A pastor suggesting how you should vote

In case you hadn’t noticed from the million dramatic TV ads, Election Day is upon us. 
I hope every one of you in the US will vote – if you haven’t already.  
If you haven’t voted yet, I am going to give you a suggestion for how to vote.  
And I am going to begin with two important reminders.

The first is this: The Way of Fear gets a megaphone at times like these.  

The lie of the Way of Fear is easy to recognize by some key characteristics:
     It labels people as enemy, and points fingers at those people, dehumanizing the “other.” 
     It pounds home a message of scarcity and urgency, wrapped in language of warning and doom.  
     It tells you things that make dread or despair churn in your gut, or bring anger and rage bubbling up your throat, and then seeks to harness that negative energy toward its cause.
     It produces hopelessness, apathy, terror, fury or resignation that reduces and exhausts you.

Motivating an electorate in the Way of Fear sounds like this:  “We are divided between the good and the bad.  Vote for the good, or else the bad will win. If the bad wins, then your security will disappear and your future will be bleak.”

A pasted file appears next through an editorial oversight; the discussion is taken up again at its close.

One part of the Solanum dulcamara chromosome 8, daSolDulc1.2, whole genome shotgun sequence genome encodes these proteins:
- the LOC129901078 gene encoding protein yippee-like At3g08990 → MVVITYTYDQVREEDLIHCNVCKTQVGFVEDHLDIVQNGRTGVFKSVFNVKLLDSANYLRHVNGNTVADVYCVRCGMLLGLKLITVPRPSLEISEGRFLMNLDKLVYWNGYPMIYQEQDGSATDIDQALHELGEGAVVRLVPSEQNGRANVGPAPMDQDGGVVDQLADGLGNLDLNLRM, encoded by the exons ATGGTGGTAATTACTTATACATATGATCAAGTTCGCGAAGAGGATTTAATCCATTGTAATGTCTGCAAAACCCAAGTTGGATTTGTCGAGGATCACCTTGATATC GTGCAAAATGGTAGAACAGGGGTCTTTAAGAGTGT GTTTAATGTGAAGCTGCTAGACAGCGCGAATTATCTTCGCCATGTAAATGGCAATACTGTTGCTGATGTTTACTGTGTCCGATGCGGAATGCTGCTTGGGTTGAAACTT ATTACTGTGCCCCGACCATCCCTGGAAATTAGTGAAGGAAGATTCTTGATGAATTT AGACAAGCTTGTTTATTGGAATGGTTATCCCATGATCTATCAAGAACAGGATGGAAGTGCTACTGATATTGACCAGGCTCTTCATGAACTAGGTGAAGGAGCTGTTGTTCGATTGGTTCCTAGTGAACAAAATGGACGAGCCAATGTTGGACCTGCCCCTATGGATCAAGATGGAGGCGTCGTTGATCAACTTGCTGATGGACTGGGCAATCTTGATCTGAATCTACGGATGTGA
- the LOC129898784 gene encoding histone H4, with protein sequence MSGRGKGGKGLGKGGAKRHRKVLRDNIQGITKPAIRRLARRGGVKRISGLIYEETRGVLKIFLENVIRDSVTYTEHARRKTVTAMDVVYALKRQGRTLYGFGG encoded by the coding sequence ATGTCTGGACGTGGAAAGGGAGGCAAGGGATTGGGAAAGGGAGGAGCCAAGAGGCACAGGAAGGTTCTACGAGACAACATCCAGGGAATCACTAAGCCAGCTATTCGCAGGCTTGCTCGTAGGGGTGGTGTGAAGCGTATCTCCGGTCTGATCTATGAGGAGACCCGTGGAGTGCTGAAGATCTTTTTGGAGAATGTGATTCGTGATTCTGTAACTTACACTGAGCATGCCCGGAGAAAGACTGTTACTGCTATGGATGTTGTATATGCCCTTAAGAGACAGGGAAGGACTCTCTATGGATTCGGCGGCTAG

You could vote the Way of Fear. That is an option you have.  LOTS of people will be doing this.  

But I am going to suggest you don’t.   
And here’s why.
It’s not true.

It’s not true that there are merely “good” and “bad,” and any one person or group of people is all one or the other.  We are all a mess of contradictions - beautiful and broken, lovable and unkind, vulnerable and valuable.  All of us.
It’s not true that there is us and them. There is only we, as in, “we the people.”  
And it's not true that there is any possible path to a good life – for anyone – that begins in keeping people angry or afraid.  All that leads to is more anger and fear.

What is true is that your neighbors, relatives, coworkers and even those far away whose lives are unimaginably different than yours – all have the very same needs and humanity, loves and hopes, as you and I do.  

So here’s the second reminder: 
The Way of God is the deep and real truth.  
Under all our bluster and false division the truth remains: 
We’re in this together. 
We are responsible for each other.